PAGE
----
This question is motivated by Joel David Hamkins' answer to Gödel's Constructible Universe in Infinitary Logics (A Possible Approach to HOD Problem), in which he shows that, if we replace first-order definability by $\mathcal{L}_{\infty\infty}$-definability in the definition of $L$, we wind up building all of $V$.

This relies on using $\mathcal{L}_{\infty\infty}^V$; clearly if we take $$ \overline{L}_{\alpha+1}=\{A\subseteq\overline{L}_\alpha: \exists \varphi\in \overline{L}_\alpha\cap\mathcal{L}_{\infty\infty}(A=\varphi^{\overline{L}_\alpha})\},$$ we just wind up with $L$ itself at the end.

Moreover, we also climb up $L$ at about the same speed as in the usual construction, since if I have an infinitary formula in $L_\alpha$, the subset of $L_\alpha$ it defines will show up in $L_{\alpha+17}$ (say).

A similar observation, however, seems to fail for second-order logic: if we interpret the second-order quantifiers as ranging over $L$, so that $$\hat{L}_{\alpha+1}=\{X\subseteq\hat{L}_\alpha:\exists \varphi\in \mathcal{L}_{II}(L\models \text{"}\varphi^{\hat{L}_\alpha}=A\text{"})\},$$ then the only obvious upper bound on the $\hat{L}$-hierarchy is $\hat{L}_{\alpha}\subseteq L_\beta\implies \hat{L}_{\alpha+1}\subseteq L_{\vert\beta\vert^+}$ (by condensation); and this is really a trivial observation. So in principle the $\hat{L}$-hierarchy could grow quite fast.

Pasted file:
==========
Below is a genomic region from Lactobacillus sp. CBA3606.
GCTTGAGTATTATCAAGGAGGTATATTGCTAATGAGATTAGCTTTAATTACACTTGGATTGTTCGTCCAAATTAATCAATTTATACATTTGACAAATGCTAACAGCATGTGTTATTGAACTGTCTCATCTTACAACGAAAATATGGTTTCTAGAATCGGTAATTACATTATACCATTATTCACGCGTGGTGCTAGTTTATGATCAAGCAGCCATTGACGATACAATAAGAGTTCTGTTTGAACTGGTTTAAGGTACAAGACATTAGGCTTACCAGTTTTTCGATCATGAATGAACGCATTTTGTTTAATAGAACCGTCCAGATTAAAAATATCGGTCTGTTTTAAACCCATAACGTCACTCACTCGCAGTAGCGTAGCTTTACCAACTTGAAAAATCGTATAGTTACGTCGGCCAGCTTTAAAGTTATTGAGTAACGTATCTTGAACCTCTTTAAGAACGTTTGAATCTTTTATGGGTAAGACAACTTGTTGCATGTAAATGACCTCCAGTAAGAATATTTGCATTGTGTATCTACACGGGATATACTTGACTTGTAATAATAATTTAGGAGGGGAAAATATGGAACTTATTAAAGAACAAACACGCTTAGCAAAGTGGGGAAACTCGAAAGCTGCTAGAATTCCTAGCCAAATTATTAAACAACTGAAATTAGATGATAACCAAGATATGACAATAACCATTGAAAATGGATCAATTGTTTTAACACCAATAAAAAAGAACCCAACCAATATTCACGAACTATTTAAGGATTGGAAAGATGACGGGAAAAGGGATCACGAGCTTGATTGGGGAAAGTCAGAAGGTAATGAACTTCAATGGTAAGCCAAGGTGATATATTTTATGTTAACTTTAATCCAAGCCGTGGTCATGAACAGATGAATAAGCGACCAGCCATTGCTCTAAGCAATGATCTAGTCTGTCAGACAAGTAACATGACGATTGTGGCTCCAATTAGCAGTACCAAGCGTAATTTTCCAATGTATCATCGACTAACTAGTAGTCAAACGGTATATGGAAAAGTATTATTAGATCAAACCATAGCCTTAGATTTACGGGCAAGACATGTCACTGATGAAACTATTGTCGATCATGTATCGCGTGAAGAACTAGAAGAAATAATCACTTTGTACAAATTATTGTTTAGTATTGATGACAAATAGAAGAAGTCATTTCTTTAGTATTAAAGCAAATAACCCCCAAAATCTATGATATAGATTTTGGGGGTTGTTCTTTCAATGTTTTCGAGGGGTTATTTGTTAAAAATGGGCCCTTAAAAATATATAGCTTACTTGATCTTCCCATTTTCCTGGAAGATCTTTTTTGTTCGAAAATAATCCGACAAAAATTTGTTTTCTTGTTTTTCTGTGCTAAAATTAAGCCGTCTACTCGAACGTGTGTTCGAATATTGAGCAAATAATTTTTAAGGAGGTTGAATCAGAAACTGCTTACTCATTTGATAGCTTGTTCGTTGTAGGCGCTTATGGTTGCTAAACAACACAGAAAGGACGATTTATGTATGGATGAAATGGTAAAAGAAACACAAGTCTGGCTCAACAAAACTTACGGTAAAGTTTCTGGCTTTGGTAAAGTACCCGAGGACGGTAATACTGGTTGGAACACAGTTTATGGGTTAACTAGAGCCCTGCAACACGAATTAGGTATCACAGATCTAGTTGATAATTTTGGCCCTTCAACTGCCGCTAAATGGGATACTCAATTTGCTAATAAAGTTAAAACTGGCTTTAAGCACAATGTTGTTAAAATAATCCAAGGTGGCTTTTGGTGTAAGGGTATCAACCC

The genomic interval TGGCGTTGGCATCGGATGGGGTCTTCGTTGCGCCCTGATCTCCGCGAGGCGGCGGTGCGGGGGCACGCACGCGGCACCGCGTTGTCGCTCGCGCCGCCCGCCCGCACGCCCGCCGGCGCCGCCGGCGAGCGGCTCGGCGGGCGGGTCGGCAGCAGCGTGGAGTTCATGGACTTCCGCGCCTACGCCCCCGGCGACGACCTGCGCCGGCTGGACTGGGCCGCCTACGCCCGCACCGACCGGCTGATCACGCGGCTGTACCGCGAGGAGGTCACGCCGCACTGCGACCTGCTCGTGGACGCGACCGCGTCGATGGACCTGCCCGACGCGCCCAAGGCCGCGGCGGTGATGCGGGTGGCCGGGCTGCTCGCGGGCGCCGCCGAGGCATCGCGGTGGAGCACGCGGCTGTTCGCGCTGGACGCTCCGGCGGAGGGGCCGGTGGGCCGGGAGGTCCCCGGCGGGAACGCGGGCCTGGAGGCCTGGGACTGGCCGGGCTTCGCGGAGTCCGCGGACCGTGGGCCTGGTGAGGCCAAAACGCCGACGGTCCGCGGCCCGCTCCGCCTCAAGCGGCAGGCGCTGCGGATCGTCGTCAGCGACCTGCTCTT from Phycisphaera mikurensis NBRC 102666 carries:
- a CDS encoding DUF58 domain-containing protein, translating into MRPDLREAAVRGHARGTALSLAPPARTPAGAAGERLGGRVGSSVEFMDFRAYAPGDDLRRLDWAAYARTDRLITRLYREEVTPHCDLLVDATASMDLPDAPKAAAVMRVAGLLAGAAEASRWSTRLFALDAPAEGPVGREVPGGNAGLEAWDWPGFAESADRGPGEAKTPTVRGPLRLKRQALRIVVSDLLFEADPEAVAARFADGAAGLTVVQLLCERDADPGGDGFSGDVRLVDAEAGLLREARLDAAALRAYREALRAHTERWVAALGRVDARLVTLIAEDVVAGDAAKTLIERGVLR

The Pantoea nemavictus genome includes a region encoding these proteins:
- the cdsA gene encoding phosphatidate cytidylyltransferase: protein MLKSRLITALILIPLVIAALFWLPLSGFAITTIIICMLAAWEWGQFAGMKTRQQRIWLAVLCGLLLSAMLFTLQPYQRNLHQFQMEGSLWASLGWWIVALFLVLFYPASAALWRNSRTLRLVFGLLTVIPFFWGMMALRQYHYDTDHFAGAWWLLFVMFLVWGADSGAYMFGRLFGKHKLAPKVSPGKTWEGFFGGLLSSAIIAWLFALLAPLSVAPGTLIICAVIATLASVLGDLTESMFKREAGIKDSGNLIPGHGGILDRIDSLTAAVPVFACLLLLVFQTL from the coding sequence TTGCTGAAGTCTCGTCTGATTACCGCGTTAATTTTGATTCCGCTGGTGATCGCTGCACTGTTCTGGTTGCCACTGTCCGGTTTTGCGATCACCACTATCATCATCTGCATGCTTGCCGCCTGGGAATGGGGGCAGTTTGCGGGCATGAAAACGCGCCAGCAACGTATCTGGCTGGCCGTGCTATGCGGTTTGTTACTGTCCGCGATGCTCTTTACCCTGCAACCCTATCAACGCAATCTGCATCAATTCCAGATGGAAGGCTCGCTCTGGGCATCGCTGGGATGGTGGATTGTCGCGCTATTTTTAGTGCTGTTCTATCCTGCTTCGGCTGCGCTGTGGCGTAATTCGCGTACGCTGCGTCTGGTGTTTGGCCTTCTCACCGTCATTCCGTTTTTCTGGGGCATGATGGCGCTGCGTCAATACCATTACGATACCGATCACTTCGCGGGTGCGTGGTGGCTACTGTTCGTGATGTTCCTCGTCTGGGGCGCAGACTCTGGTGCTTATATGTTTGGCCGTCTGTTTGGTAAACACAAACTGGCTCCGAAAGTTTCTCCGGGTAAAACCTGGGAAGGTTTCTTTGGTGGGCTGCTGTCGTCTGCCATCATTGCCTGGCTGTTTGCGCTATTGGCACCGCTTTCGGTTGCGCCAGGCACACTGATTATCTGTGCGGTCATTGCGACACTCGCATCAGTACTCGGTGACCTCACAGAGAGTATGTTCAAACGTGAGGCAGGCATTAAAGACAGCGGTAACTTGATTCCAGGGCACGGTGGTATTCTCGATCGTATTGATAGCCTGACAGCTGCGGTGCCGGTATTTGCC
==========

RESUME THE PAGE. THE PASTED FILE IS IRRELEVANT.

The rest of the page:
My question is:

How fast does the $\hat{L}$-hierarchy grow?